Discrimination in Testing for the Coronavirus
Iranian officials are being tested for free and there is news of the positive results of their tests in the media every day. But for ordinary Iranians, testing for COVID-19 is only carried out under certain conditions like high fever.
According to the IRNA, with the spread of COVID-19 in Iran, lawmakers have received face masks and hand sanitizers – despite the shortage of both products for the ordinary people.
The Expert Council has postponed its annual meeting and the Parliament is closed for 10 days. Meanwhile, religious centers and shrines have not closed despite the recommendation and ratification by the Health Ministry.
Discrimination is mostly seen in testing for the coronavirus. Iranian officials are being tested despite not having the symptoms.
With the outbreak of COVID-19, the Parliament immediately asked lawmakers to be tested, and health workers went to the Parliament in order to test them.
A doctor told the IRNA that the coronavirus test is expensive, and while members of city councils and the Parliament are not showing any symptoms, testing them is ‘unethical.’
Ordinary people will only be tested for the coronavirus if they have a high fever and experience a severe drop in oxygen levels in their blood.
As there has been no transparency with regard to the number of those infected with the coronavirus, as well as its death toll, Iranian people do not trust what Iranian officials say and the statistics they release.
With the outbreak of COVID-19, the price of face masks and hand sanitizers has multiplied in Iran, and the government says it has taken action to counter hoarding and shortage of masks. But these solutions do not seem to be enough, and officials must ask for help from the international community to save people’s lives and manage the crisis.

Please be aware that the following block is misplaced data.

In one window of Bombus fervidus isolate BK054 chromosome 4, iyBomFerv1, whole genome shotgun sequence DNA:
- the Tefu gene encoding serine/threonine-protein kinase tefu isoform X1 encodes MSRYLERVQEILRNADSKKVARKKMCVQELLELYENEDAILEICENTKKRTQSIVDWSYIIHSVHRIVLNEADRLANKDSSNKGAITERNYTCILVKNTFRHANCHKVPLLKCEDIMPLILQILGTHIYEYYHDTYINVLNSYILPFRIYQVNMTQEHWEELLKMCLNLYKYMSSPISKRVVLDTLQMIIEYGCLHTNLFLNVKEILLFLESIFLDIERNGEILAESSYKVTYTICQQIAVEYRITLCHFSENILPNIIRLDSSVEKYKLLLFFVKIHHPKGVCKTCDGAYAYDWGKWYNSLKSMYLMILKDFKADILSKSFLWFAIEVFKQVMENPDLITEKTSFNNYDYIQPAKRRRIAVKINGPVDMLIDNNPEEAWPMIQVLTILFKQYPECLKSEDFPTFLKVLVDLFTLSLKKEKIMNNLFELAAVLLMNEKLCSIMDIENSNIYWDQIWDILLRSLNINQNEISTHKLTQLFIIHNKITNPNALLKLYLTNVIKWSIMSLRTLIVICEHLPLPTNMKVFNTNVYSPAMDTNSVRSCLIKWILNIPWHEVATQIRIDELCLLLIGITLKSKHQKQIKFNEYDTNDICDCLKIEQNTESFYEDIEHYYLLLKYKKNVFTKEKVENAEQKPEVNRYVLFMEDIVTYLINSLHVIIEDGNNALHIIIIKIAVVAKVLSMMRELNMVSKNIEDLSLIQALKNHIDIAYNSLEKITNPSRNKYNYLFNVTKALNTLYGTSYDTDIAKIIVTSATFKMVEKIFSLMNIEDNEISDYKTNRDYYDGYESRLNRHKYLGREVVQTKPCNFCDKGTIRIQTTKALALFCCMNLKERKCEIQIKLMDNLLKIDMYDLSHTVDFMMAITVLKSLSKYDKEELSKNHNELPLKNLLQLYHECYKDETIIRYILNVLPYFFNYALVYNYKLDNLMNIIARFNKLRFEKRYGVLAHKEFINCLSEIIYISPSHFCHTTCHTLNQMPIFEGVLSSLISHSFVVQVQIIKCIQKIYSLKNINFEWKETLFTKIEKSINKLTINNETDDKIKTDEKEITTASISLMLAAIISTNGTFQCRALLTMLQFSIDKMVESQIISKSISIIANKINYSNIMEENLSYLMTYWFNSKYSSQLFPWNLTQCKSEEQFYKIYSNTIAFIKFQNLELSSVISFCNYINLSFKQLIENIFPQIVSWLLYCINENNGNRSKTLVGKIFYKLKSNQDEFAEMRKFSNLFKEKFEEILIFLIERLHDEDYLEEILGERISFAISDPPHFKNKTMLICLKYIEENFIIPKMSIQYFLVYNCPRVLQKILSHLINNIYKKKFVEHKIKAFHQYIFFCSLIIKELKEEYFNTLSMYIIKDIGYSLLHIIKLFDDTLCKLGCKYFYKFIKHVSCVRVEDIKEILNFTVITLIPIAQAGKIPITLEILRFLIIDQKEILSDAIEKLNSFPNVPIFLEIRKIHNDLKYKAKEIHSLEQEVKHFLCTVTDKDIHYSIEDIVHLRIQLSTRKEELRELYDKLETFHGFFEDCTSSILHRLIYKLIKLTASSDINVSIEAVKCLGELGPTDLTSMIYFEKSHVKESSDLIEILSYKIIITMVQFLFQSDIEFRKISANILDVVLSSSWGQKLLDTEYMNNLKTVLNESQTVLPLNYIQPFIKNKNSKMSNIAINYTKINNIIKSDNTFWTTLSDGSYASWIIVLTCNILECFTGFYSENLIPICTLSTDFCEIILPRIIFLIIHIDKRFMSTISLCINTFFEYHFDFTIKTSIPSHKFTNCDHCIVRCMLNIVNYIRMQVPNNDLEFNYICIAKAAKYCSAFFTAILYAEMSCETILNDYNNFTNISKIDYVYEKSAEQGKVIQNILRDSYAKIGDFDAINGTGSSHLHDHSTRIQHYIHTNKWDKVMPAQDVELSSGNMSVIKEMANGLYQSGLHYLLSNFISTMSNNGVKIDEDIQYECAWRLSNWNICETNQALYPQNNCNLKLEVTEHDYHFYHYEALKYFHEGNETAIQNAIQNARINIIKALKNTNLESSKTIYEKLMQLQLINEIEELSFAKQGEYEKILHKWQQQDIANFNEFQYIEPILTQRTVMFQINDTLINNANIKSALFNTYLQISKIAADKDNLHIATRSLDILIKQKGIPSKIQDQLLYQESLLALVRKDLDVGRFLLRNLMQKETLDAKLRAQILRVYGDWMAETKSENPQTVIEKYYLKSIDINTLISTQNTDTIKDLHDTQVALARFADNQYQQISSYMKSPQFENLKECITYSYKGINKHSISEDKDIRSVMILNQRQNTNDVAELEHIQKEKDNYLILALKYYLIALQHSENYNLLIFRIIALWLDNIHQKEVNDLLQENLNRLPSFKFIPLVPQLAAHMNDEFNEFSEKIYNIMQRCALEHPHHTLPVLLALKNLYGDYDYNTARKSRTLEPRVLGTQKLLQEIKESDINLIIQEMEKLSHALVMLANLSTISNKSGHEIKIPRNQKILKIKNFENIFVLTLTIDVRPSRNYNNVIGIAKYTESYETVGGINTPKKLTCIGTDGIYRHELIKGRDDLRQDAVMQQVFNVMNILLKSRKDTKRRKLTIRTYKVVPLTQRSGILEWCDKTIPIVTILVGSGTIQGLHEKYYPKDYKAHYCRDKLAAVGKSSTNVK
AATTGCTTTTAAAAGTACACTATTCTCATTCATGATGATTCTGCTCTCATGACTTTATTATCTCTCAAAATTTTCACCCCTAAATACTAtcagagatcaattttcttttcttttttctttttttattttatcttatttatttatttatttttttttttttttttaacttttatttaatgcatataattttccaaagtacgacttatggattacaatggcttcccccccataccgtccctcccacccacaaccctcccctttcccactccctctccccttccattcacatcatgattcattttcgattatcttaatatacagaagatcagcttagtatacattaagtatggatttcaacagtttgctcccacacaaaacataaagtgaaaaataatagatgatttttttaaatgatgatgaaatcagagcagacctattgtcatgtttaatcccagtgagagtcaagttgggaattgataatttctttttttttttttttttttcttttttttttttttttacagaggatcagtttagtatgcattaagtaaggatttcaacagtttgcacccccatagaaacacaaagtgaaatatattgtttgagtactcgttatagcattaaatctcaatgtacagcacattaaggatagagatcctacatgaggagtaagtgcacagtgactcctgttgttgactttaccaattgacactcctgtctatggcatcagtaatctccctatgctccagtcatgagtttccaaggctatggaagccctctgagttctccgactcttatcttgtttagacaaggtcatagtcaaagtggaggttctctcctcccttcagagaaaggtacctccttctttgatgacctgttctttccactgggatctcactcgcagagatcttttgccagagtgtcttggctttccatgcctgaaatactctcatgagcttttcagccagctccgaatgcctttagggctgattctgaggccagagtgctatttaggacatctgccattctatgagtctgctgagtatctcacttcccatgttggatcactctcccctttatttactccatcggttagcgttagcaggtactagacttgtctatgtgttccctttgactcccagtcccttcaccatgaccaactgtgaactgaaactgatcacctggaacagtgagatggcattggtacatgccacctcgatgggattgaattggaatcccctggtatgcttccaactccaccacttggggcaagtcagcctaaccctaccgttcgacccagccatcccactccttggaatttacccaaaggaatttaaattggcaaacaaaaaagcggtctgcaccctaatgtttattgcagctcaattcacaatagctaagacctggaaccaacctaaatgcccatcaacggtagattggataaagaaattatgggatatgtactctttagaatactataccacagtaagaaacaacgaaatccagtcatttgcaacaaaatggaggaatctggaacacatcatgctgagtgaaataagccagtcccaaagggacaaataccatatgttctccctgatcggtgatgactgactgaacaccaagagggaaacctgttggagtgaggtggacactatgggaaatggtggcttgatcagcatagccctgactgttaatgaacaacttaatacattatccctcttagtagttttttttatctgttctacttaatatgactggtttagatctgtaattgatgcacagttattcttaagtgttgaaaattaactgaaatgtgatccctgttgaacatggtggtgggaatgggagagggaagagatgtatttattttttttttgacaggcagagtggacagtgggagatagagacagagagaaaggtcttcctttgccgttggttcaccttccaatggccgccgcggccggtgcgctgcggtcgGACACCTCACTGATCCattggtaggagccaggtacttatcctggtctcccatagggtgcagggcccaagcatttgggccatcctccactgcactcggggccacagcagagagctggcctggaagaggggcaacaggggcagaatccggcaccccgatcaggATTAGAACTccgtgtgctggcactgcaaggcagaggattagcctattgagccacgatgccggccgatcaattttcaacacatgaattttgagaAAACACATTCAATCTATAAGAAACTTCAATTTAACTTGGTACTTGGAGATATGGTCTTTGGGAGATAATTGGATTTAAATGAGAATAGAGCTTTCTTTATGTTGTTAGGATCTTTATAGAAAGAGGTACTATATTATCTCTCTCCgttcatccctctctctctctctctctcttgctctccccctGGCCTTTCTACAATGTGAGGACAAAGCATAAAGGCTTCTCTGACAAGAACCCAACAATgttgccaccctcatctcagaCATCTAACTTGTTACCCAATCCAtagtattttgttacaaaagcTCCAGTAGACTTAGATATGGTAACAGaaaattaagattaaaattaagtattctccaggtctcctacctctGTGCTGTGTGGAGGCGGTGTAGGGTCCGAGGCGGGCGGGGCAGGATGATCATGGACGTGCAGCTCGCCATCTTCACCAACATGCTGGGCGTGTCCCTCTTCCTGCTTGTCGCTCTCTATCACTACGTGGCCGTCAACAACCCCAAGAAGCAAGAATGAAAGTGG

Iranian Authorities Knew People were Dying of the Coronavirus Much Earlier Than They Announced
Iran’s Supreme National Security Council and Health Ministry knew people were dying of the coronavirus 12 days before the anniversary of the 1979 Islamic Revolution but refused to announce it.
An informed source told Iran International that after the death of some patients with acute respiratory symptoms in the city of Qom, the deputy health minister went to this city to investigate this issue and it became clear to the Islamic Republic’s authorities on February 3 that the coronavirus had spread in Iran.
However, it took them two weeks to confirm the death of two coronavirus patients in Qom. The announcement was made two days before Iran’s parliamentary elections — which were not postponed despite the virus.
The source who spoke on condition of anonymity pointed out that Iran’s government started registering the coronavirus death toll after its official announcement and “with certain considerations.” The actual number of coronavirus patients and victims has not been announced yet, added the source.
Iran’s Crude Exports Drop Below 250,000 bpd
Iran’s oil exports dropped to as low as 248,000 barrels per day in February, according to a report by Kpler, a data intelligence firm. This figure was 254,000 in January.
Despite this reduction, the Iranian government has included 1 million bpd of oil exports in the country’s budget for next year.
Currently Iran sends a major part of its crude oil to China and Syria.
Iran used to export more than 2.5 million barrels of oil before the US sanctions took effect. Besides, prior to the 1979 Islamic Revolution, Iran used to produce 6 million barrels of oil per day.